Despite a first rehearsal which received a mixed reaction from fans online, Mauboy’s week-long run on the ground in Lisbon has seen her go from strength to strength, refining her performance with each successive step onto the stage.
One of the peculiarities of Eurovision is the regimented rehearsal and dress rehearsal schedule, which means she will have, by now, performed the song on stage here at least six times, four of those with the full broadcast-quality production in swing behind her.
Mauboy must now perform it four more times: at a TV-ready dress rehearsal of the grand final, a professional jury show, a TV-ready afternoon show and finally the live grand final itself.
When Australia was first invited to Eurovision as a competing country, we were given a wildcard straight into the grand final; since then, however, we have had to compete in the competition semi-finals along with most of the other competing countries.
This year, luckily, Australia was spared the strongest of our competition – countries such as Israel, Cyprus, France and Estonia – thanks to a placement in the second semi-final.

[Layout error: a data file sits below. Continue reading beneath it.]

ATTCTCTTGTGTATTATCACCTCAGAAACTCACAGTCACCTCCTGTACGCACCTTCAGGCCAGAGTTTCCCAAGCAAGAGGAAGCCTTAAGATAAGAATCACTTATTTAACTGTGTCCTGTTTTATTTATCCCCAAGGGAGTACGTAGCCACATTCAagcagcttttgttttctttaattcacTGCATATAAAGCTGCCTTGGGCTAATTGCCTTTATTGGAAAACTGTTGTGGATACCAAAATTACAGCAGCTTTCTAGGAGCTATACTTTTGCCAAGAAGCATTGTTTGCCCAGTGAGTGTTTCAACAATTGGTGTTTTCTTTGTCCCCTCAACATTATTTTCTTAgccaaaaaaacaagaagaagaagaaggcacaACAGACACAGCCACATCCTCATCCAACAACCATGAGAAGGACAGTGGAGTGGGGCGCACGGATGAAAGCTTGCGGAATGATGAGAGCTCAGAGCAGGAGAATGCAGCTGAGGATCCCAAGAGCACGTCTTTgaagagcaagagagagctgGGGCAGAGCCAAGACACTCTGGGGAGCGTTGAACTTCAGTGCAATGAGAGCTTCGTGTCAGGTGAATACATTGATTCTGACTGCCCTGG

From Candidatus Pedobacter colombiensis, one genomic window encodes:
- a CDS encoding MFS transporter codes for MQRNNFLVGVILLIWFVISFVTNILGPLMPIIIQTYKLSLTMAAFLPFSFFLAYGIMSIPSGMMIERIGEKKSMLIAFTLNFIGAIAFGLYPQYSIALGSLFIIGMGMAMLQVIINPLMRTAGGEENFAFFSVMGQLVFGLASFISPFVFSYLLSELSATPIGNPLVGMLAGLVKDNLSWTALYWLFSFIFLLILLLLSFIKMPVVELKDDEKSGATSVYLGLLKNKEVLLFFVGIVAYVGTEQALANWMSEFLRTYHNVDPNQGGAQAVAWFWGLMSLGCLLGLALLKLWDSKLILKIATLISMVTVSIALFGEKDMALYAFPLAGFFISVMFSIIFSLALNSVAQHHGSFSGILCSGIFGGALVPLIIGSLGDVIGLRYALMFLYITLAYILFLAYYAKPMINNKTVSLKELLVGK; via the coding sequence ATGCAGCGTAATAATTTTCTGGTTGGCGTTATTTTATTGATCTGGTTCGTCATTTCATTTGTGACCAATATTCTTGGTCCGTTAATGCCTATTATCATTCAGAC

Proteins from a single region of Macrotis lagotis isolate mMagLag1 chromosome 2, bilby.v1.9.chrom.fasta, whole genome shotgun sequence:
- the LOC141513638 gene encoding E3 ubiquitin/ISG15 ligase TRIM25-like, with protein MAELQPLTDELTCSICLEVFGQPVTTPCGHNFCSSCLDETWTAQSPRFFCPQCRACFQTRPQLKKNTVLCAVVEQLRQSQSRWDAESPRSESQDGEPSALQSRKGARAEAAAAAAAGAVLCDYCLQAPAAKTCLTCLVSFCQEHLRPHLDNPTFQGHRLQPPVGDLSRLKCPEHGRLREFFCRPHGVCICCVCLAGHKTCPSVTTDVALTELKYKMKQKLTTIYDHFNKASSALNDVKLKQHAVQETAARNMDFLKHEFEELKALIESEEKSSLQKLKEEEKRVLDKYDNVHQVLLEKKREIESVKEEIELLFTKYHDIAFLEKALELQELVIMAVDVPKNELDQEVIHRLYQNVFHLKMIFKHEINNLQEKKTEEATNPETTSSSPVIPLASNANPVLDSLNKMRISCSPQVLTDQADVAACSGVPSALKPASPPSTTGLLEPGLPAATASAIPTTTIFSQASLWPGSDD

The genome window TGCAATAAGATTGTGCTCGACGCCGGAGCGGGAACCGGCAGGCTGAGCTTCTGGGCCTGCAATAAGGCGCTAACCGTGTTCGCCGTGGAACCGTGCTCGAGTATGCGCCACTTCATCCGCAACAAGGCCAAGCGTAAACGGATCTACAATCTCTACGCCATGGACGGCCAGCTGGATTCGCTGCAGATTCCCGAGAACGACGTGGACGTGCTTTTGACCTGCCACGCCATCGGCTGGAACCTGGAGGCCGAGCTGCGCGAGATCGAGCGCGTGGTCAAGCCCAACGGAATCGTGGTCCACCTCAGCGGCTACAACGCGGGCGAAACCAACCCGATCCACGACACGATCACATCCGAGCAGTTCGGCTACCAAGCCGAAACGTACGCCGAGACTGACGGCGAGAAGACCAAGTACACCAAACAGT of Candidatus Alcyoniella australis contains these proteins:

Behind the scenes, too, there has been a persistent expectation Australia was going to make a smooth landing into the grand final.
But now the competition heats up dramatically and we must compete directly against some of this year’s strongest performers.
They include Cyprus’s Eleni Fouriera, Israel’s Netta, Estonia’s Elina Nechayeva, France’s Madame Monsieur, Denmark’s Rasmussen, Sweden’s Benjamin Ingrosso and Norway’s Alexander Rybak.
Despite the prevailing affection backstage, the intensity of the Eurovision competition itself is brutal.
Already sent home, their Eurovision dreams broken, are Azerbaijan, Iceland, Belgium, Belarus, F.Y.R. Macedonia, Croatia, Greece, Armenia, Switzerland, Romania, San Marino, Russia, The Netherlands, Georgia, Poland, Malta, Latvia and Montenegro.
Of the 18 competing songs in today’s second semi-final, 13 were performed in English; Serbia’s Sanja Ilić and Balkanika, Georgia’s Iriao, Hungary’s AWS, Montenegro’s Vanja Radovanović and Slovenia’s Lea Sirk sang in their native languages.
Based on the competition’s history – with 31 English-language songs in 62 years – the chances of winning in either English or a foreign language are roughly split in two.
SBS will repeat the second semi-final of the 63rd annual Eurovision Song Contest at 7.30pm; the grand final will air live on Sunday at 5am and repeated at 7.30pm.
The journalist travelled to Lisbon courtesy of SBS.
Michael Idato is a Senior Writer based in Los Angeles for The Sydney Morning Herald.
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